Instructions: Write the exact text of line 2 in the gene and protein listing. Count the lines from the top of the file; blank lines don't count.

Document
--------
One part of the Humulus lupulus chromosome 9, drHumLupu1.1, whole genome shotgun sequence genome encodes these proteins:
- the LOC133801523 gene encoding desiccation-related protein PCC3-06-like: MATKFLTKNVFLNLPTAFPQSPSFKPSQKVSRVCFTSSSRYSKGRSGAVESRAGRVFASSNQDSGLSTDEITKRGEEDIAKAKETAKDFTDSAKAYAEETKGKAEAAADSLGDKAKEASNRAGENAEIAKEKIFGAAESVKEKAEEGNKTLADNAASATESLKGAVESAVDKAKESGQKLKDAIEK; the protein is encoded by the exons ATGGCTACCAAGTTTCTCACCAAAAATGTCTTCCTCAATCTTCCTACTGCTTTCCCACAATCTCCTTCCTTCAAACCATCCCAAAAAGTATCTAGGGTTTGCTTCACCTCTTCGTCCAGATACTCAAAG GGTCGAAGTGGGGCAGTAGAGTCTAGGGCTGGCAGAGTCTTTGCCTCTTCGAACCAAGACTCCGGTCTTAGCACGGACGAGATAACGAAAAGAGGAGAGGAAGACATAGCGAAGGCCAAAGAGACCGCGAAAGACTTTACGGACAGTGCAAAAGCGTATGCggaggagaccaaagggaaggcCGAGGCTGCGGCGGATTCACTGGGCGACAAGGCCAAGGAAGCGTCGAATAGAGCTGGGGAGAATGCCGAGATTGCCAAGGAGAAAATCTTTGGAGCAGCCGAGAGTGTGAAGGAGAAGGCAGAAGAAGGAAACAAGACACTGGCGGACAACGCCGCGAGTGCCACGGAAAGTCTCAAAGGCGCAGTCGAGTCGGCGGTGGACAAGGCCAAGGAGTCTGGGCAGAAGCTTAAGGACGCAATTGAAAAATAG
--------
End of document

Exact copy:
- the LOC133801523 gene encoding desiccation-related protein PCC3-06-like: MATKFLTKNVFLNLPTAFPQSPSFKPSQKVSRVCFTSSSRYSKGRSGAVESRAGRVFASSNQDSGLSTDEITKRGEEDIAKAKETAKDFTDSAKAYAEETKGKAEAAADSLGDKAKEASNRAGENAEIAKEKIFGAAESVKEKAEEGNKTLADNAASATESLKGAVESAVDKAKESGQKLKDAIEK; the protein is encoded by the exons ATGGCTACCAAGTTTCTCACCAAAAATGTCTTCCTCAATCTTCCTACTGCTTTCCCACAATCTCCTTCCTTCAAACCATCCCAAAAAGTATCTAGGGTTTGCTTCACCTCTTCGTCCAGATACTCAAAG GGTCGAAGTGGGGCAGTAGAGTCTAGGGCTGGCAGAGTCTTTGCCTCTTCGAACCAAGACTCCGGTCTTAGCACGGACGAGATAACGAAAAGAGGAGAGGAAGACATAGCGAAGGCCAAAGAGACCGCGAAAGACTTTACGGACAGTGCAAAAGCGTATGCggaggagaccaaagggaaggcCGAGGCTGCGGCGGATTCACTGGGCGACAAGGCCAAGGAAGCGTCGAATAGAGCTGGGGAGAATGCCGAGATTGCCAAGGAGAAAATCTTTGGAGCAGCCGAGAGTGTGAAGGAGAAGGCAGAAGAAGGAAACAAGACACTGGCGGACAACGCCGCGAGTGCCACGGAAAGTCTCAAAGGCGCAGTCGAGTCGGCGGTGGACAAGGCCAAGGAGTCTGGGCAGAAGCTTAAGGACGCAATTGAAAAATAG